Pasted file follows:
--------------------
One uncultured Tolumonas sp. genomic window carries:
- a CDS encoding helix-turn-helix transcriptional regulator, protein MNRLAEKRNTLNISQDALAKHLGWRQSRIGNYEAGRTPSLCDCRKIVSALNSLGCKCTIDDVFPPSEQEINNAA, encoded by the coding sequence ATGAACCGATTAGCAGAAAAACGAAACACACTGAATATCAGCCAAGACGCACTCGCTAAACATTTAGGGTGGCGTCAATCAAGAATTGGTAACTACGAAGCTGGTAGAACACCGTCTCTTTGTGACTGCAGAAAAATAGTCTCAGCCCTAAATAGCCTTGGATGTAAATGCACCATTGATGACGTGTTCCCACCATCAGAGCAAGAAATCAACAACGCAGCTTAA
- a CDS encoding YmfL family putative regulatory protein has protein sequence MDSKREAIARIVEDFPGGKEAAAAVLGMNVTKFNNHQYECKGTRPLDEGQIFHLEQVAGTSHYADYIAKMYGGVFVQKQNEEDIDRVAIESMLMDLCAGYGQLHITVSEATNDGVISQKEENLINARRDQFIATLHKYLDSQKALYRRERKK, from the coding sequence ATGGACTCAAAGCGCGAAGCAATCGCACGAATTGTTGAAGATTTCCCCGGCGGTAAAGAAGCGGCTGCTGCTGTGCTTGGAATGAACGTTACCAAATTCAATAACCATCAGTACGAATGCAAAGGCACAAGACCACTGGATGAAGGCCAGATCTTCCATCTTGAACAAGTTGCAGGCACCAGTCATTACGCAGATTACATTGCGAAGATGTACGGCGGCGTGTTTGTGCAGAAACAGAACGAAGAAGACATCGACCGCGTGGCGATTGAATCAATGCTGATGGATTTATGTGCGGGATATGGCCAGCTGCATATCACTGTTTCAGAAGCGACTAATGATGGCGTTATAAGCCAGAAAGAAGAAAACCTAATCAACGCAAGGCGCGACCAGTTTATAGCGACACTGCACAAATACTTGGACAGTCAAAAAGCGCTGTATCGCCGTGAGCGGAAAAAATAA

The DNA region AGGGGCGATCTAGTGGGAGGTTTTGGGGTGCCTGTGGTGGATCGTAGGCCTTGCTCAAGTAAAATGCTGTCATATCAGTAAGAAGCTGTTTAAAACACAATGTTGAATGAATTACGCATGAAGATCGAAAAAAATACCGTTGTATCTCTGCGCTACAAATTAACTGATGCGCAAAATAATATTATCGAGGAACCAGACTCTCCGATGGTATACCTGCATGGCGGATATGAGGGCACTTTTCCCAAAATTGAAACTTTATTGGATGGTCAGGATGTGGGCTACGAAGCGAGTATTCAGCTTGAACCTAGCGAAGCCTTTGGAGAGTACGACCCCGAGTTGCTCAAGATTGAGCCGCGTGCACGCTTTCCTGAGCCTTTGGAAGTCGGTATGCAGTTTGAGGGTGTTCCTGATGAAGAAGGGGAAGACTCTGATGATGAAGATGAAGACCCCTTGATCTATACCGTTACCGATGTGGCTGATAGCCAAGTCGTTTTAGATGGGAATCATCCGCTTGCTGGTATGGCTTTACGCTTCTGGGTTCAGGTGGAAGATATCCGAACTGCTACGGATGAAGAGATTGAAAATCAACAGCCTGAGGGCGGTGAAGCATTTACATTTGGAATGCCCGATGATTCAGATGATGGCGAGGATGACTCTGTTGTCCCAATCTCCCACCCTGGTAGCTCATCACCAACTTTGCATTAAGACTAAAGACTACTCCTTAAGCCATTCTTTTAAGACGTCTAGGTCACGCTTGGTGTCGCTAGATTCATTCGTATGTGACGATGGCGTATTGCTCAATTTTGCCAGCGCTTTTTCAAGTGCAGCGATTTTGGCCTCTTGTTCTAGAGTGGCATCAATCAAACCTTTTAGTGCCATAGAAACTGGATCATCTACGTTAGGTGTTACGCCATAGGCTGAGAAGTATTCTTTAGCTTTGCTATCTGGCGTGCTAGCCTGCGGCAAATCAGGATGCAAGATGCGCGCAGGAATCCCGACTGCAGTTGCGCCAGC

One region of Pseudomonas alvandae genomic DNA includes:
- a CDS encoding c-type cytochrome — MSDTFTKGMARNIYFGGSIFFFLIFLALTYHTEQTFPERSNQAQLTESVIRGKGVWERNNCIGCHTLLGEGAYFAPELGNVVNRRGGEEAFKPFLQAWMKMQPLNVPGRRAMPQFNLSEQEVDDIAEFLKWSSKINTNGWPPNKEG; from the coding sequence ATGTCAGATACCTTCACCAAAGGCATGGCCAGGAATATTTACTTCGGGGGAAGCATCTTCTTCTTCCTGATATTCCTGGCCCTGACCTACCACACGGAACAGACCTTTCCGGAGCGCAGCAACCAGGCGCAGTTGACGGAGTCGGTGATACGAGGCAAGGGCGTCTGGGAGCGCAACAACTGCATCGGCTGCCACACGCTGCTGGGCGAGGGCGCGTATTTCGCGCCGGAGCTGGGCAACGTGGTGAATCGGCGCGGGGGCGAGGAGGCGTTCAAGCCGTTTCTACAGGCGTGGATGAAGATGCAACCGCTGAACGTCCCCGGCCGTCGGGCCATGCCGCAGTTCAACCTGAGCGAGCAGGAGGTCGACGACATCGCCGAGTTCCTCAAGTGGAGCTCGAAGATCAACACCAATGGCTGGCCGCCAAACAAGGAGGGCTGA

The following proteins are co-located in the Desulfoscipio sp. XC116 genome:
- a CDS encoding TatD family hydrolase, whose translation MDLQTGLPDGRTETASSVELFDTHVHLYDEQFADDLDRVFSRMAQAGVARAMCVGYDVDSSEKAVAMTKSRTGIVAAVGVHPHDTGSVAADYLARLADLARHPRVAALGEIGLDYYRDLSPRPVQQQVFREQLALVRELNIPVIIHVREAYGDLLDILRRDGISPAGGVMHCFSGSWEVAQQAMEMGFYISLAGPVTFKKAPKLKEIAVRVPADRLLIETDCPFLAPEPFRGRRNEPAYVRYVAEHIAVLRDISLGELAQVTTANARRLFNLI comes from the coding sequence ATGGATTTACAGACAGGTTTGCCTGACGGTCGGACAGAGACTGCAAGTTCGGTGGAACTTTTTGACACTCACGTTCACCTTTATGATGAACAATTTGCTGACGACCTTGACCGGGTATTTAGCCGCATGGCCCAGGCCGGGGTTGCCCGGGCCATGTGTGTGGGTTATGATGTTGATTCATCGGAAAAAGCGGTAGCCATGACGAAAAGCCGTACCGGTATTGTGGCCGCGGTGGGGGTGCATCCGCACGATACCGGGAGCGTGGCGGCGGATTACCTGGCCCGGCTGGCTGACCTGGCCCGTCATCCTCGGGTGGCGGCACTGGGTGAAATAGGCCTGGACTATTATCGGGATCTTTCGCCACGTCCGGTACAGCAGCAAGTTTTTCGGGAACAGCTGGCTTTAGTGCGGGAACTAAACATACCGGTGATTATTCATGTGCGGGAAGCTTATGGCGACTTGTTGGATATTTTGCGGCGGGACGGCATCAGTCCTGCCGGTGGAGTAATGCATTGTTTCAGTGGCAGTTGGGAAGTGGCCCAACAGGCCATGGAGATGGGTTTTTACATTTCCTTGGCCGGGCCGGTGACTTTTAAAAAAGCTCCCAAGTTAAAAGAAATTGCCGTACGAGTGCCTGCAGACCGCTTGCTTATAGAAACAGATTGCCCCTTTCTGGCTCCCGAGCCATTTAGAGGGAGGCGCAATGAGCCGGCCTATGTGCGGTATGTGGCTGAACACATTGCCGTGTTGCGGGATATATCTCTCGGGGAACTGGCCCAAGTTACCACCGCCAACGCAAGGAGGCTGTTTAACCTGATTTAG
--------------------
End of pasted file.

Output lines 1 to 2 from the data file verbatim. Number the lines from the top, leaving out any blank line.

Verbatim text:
One uncultured Tolumonas sp. genomic window carries:
- a CDS encoding helix-turn-helix transcriptional regulator, protein MNRLAEKRNTLNISQDALAKHLGWRQSRIGNYEAGRTPSLCDCRKIVSALNSLGCKCTIDDVFPPSEQEINNAA, encoded by the coding sequence ATGAACCGATTAGCAGAAAAACGAAACACACTGAATATCAGCCAAGACGCACTCGCTAAACATTTAGGGTGGCGTCAATCAAGAATTGGTAACTACGAAGCTGGTAGAACACCGTCTCTTTGTGACTGCAGAAAAATAGTCTCAGCCCTAAATAGCCTTGGATGTAAATGCACCATTGATGACGTGTTCCCACCATCAGAGCAAGAAATCAACAACGCAGCTTAA